“Hamilton” and the False Choice

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gabriel conroy

Gabriel Conroy [pseudonym] is an ex-graduate student. He is happily married with no children and has about a million nieces and nephews. The views expressed by Gabriel are his alone and do not necessarily reflect those of his spouse or employer.

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12 Responses

  1. Avatar Barry Fernelius
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    says:

    Let me throw out an alternate view. The last scene tells us that the hero (heroine) of Hamilton is Elizabeth Schuyler, who lives another fifty years. She’s the one who made sure that Hamilton’s legacy didn’t die. She’s the one who determined how his story would be told. (And if there’s any bias, it’s also hers.)Report

    • Avatar gabriel conroy in reply to Barry Fernelius
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      says:

      I hadn’t thought of it that way, but it makes sense.Report

      • Avatar gabriel conroy in reply to gabriel conroy
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        says:

        I will say that I have a lot of problems with how the play treats and portrays women. And view Barry offers (which as I said, makes a lot of sense) reinforces my misgivings about that aspect of the play. But maybe that’s a topic I’ll mull over for another blog post.Report

    • Avatar North in reply to Barry Fernelius
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      says:

      That is brilliant!Report

    • Avatar Swami in reply to Barry Fernelius
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      says:

      But Hamilton’s legacy was not primarily his personal story, but the Federalist Papers, which is widely recognized as one of the most important works of political theory ever, and probably the most important one written in the Americas. The intellectual framework established in the Federalist Papers profoundly influenced the establishment of the US Constitution, which is the longest lasting constitution on the globe, and arguably a model for the hundreds of others written afterward.

      And this gets me to the issue Gabriel brings up of who is the hero vs the villain. I agree here with you that Elizabeth gets to tell this tale, but really Hamilton’s fame and importance to the world is not determined by any degree of self sacrifice, but based upon his contributions to the whole.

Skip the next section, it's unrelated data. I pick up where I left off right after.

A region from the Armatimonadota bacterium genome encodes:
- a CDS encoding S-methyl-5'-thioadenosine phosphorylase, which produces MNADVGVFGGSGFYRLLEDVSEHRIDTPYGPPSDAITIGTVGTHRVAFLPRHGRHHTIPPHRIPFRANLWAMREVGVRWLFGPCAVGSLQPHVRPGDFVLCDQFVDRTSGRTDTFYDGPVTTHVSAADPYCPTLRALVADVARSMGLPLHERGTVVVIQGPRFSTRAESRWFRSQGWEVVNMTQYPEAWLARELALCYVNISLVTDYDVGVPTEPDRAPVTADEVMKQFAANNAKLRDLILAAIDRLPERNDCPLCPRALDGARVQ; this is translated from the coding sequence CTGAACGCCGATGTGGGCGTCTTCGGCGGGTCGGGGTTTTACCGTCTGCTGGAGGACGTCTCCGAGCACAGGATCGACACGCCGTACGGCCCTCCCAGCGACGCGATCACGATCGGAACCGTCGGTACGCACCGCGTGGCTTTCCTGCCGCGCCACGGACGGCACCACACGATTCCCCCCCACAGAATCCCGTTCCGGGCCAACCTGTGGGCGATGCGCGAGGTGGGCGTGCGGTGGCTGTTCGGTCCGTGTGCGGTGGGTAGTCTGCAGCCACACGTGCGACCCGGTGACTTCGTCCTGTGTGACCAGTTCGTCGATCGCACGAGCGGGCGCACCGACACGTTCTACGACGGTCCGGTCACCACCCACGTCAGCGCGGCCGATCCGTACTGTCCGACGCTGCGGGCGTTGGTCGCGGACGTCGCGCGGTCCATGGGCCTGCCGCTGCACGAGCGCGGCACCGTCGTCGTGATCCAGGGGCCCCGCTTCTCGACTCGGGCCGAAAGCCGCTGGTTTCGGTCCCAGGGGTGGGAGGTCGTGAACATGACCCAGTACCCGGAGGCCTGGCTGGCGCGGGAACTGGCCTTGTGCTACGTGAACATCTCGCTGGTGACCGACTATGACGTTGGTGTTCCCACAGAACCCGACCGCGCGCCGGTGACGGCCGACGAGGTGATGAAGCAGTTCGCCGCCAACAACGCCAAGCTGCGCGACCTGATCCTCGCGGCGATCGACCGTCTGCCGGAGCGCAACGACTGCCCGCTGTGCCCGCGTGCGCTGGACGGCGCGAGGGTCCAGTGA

Implicit in Gabriel’s critique seems to be some assumption that great benefit to the collective needs to come about via self sacrifice. The moral philosopher Adam Smith dispelled that myth even before the constitution was written, and decades of game theorists have since validated Adam’s theories. In modern terms, large stable cooperative entities tend to thrive on mutual benefit, not self sacrifice or altruism. Win/win, not lose/win,

      In other words, Hamilton’s fame is based upon convictions and beliefs which, though a product of his time, were by no means the only or dominant beliefs of his time, and which in hindsight proved to be extremely beneficial to billions of people for two plus centuries.

      Note, it has been over ten years since I read the Federalist Papers, though I am pulling it out again, so I don’t remember which parts were written by which author. I do seem to recall my favorite sections were Madison.Report

      • Avatar gabriel conroy in reply to Swami
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        says:

        Implicit in Gabriel’s critique seems to be some assumption that great benefit to the collective needs to come about via self sacrifice.

        It wasn’t my intention to imply that, but I can see how my OP seems to. In the world the play creates, I believe we (the audience) are supposed to choose between Hamilton and Burr, and the “right” choice (the play tells us) is Hamilton. Or….Burr is the foil to demonstrate that Hamilton at least believed in something. In the play’s universe: it’s his personal contribution that we have to focus on. The play mentions the Federalist and his (in my opinion almost equally important) funded debt plan, but the mention is done in passing, at least that’s how I see it.